Aesthetics as Phenomenology: The Appearance of Things (Studies in Continental Thought)
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Connecting aesthetic experience with our experience of nature or with other cultural artifacts, Aesthetics as Phenomenology focuses on what art means for cognition, recognition, and affect―how art changes our everyday disposition or behavior. Günter Figal engages in a penetrating analysis of the moment at which, in our contemplation of a work of art, reaction and thought confront each other. For those trained in the visual arts and for more casual viewers, Figal unmasks art as a decentering experience that opens further possibilities for understanding our lives and our world.
inspection, the process Kant describes is neither solipsistic nor autosuggestive. There is something toward which this process is directed, and accordingly one cannot rule out the possibility that Kant’s conception of the aesthetic connects to experience and knowledge. It merely depends on what experience and knowledge are in this case. Perhaps Kant’s inconsistent or maybe only alleged internalism of the aesthetic first offers the possibility of adequately grasping aesthetic experience and
that makes something a phenomenon, but the fact that it is there “in itself.” Yet Heidegger limits this “in-itself ” by binding it to the necessity of exhibition [Aufweisung]. According to Heidegger, phenomena only have to become thematic for phenomenology because they require “explicit exhibition.” This, in turn, only applies to that which “initially and for the most part precisely does not show itself, which is concealed over against that which initially and usually shows itself ” (47).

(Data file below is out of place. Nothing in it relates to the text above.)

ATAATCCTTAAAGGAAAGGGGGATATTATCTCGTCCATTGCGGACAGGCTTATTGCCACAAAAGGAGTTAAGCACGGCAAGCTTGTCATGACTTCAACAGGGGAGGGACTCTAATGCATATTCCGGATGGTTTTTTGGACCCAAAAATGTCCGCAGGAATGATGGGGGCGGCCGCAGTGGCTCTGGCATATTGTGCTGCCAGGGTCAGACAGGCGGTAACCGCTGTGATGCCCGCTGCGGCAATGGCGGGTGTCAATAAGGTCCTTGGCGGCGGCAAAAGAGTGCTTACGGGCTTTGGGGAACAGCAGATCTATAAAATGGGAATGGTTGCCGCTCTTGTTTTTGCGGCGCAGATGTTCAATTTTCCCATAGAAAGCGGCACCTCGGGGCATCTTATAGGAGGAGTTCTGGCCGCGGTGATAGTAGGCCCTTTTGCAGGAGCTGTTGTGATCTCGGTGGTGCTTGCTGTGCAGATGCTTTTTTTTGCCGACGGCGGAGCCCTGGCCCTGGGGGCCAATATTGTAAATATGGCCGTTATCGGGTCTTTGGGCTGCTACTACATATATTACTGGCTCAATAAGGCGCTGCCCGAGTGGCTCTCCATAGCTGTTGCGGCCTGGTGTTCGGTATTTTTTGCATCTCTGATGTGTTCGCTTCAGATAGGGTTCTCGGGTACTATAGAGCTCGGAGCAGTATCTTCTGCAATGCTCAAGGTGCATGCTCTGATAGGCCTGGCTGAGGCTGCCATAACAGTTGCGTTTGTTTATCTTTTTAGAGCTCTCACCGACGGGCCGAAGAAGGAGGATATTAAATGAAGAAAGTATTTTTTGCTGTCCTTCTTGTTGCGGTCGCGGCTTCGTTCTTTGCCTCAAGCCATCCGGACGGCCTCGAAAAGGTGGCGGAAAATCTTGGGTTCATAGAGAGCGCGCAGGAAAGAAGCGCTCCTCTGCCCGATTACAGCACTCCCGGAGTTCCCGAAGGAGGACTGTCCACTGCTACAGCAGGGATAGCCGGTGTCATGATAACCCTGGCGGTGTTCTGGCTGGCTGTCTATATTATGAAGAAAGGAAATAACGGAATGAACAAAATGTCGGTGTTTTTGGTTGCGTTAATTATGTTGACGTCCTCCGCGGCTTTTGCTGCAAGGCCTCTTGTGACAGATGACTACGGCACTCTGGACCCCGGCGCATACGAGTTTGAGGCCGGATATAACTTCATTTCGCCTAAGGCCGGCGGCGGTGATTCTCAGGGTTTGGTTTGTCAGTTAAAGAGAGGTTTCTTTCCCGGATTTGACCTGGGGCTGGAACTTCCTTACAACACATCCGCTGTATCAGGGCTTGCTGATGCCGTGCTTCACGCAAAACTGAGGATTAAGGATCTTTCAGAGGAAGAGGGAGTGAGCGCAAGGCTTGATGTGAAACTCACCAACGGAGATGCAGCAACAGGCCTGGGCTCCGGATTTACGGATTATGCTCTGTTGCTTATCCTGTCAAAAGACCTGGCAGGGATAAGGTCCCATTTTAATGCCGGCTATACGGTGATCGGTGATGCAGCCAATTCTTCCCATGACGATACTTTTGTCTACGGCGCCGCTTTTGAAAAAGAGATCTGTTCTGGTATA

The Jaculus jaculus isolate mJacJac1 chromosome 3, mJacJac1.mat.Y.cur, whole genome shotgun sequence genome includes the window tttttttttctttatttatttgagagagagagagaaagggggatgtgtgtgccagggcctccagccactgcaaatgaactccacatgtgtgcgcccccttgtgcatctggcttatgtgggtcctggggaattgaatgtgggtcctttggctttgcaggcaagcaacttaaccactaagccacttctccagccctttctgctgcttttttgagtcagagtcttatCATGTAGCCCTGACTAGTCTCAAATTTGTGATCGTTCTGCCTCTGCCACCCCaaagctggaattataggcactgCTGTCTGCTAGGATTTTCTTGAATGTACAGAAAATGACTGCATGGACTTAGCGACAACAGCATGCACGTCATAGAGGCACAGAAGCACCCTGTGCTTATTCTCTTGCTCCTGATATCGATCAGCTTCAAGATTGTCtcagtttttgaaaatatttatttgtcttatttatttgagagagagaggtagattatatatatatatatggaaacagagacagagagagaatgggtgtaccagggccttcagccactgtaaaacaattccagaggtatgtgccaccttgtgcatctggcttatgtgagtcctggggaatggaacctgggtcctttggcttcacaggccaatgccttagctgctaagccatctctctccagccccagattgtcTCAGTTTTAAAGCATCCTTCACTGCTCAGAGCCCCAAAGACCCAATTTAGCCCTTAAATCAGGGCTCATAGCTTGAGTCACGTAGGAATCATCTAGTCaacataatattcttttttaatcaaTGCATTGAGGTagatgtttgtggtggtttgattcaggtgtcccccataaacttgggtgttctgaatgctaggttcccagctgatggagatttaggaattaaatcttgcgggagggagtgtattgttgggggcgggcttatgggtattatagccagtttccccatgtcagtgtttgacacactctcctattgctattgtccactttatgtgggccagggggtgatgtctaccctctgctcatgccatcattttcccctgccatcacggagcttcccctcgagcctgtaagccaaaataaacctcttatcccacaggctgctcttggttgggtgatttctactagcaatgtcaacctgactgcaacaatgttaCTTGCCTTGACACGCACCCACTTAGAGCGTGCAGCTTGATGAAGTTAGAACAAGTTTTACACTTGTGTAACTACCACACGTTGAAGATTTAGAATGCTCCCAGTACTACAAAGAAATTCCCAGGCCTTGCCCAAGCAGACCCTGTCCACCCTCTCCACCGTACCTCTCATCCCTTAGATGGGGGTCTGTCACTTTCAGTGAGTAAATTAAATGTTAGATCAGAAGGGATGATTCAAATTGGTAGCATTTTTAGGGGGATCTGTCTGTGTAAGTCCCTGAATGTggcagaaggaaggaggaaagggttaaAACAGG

music, only exists in sounding. The forms of art are inscribed into the materiality or substantiality of works; they only show themselves, they only show as forms by belonging in the material or substance. One can only inquire into this belonging, however, once one has determined the forms of art. Without the forms of art, the material or substantial aspect of artworks would not be showing. Accordingly, it could not show itself in its belonging to the phenomenal essence of artworks. 96
elucidating how one is to determine this order. The order of play must be described as the order of movement. In this respect, Valéry is more precise. There are many insightful observations about order in his essay “Philosophie de la danse.” [One such observation is that] it is easy to notice that all automatic movements corresponding to the state of a living being—and not to an imagined or localized aim—would take on a periodic order.37 What Valéry wishes to describe here is the origin of dance.
essence of the artwork. They are certainly not arbitrary, but they are generally only introduced for pragmatic reasons. Thus, the distinction between architecture and sculpture has more to do 134 Aesthetics as Phenomenology with the difference in artistic competence than with some essential difference between the works. There are buildings that are distinctly recognizable as sculptures,96 and there are sculptures—as those of Per Kirkeby—that look like buildings.97 The sculpture and tea bowl